Reaching back into the previous century, The Chain tells with insight and humour the story of marital and other vicissitudes of an English Catholic family in a period marked by WWII and its aftermath: the breakup of the British Empire and passing of hegemony to America; the Second Vatican Council; and the social and educational developments of the mid-twentieth century.
This is the setting for the playing out of the great—arguably the greatest—theme of the conflict between Original Sin passed down through the generations and Grace communicated through the sacraments of the Church. Through vibrantly embodied characters, the reader is invited to enter into souls struggling—with varying outcomes—at an ever-shifting line demarcating Tradition and Modernity. The effect is cathartic.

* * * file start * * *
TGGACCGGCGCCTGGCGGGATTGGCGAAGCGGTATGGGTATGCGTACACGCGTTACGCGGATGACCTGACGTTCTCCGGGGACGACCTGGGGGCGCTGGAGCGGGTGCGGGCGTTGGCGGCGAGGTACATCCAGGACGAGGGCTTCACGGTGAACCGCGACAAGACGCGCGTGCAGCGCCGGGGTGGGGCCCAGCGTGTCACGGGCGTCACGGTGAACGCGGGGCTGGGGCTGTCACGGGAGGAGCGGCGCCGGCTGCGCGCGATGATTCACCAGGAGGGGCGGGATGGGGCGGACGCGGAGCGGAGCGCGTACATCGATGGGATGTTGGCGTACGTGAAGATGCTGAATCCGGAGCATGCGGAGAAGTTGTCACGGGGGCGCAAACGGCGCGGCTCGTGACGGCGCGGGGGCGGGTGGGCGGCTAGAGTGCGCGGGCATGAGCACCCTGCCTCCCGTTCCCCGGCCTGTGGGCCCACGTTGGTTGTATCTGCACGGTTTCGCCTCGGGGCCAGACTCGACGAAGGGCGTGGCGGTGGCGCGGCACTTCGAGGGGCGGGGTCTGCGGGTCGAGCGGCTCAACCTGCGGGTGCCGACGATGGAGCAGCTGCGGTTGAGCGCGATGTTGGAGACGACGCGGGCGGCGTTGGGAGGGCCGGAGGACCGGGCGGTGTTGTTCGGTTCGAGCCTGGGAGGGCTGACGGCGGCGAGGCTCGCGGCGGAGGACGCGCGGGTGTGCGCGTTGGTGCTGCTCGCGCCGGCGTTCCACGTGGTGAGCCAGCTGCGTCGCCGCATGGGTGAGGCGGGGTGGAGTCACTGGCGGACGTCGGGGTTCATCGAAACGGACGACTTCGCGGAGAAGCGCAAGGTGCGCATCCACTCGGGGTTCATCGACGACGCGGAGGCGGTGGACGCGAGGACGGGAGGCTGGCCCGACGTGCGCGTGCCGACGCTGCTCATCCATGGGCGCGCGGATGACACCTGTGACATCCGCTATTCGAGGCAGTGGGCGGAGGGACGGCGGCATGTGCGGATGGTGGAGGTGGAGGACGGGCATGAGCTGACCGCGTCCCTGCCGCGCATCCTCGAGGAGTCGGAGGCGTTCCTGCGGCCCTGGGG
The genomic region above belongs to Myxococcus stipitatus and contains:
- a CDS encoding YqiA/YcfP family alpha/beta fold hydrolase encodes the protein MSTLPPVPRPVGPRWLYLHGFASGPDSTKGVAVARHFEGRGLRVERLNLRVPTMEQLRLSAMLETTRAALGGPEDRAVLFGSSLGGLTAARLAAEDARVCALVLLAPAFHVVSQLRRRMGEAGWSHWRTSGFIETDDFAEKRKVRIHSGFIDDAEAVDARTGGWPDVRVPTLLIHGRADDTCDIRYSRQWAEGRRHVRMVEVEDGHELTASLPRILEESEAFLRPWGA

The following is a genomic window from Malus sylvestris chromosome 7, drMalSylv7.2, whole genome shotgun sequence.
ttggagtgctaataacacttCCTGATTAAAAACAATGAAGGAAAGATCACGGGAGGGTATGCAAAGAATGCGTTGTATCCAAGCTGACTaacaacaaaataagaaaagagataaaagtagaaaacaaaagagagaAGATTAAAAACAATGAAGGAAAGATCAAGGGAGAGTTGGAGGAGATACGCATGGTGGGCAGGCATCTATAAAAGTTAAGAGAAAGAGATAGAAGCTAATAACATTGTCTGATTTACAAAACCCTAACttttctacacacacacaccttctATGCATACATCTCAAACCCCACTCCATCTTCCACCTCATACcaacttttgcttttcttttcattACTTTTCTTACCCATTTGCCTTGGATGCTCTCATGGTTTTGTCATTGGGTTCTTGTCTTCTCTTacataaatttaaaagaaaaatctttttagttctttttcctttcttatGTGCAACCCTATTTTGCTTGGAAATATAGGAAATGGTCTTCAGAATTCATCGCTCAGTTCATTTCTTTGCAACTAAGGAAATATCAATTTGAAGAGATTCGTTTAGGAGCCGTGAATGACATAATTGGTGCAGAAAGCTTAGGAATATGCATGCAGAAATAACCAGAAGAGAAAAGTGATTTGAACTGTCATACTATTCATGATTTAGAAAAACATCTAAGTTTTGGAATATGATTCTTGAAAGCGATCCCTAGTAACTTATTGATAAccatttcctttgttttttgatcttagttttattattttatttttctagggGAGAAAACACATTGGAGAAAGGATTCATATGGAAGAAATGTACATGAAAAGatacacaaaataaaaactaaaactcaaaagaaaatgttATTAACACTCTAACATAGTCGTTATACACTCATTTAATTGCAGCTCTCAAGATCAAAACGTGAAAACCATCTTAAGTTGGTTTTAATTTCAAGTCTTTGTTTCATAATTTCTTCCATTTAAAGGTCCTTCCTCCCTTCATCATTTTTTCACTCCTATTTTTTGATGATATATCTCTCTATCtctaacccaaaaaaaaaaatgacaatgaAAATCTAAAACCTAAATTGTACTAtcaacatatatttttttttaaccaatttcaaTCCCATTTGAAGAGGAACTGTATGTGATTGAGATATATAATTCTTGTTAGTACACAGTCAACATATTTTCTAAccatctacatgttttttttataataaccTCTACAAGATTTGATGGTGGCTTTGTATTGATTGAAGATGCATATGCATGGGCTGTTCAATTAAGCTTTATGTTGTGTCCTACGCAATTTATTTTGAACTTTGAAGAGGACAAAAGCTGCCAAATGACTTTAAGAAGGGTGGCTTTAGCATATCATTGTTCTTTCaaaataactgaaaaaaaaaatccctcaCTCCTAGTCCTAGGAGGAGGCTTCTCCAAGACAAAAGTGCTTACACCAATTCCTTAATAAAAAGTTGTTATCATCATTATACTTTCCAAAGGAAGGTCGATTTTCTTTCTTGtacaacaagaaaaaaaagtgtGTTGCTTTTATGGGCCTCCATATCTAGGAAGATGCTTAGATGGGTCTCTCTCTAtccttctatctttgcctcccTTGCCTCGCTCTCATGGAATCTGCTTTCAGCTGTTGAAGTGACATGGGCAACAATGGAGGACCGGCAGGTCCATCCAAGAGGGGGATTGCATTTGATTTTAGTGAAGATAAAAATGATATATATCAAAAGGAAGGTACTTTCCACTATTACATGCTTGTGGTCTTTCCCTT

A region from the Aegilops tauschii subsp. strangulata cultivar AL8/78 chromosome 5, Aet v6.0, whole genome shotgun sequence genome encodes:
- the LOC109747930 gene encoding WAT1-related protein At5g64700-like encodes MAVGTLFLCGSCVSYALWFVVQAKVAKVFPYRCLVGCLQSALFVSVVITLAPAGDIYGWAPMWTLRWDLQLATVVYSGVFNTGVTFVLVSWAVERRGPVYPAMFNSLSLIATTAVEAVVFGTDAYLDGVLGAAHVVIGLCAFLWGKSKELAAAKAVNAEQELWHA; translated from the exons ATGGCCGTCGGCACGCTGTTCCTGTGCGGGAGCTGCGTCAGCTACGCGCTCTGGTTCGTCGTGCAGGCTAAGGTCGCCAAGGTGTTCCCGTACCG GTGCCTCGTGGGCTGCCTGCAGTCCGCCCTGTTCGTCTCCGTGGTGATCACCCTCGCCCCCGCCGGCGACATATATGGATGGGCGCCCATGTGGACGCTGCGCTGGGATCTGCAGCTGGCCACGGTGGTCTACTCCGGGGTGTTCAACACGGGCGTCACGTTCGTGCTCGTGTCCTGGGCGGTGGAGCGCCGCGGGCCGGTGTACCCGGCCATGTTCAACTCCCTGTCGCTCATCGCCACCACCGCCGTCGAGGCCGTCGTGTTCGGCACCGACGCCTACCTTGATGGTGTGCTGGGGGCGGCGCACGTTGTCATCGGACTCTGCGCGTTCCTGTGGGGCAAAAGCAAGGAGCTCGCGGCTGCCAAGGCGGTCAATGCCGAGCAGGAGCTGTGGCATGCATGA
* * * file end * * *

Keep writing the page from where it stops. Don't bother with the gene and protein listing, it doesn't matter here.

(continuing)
The novel is neither didactic nor a surreptitious manual of doctrine, but is instead a carefully orchestrated, realistic story full of symbolism and resonances that speak to its time as also to our time, but beyond them to all times.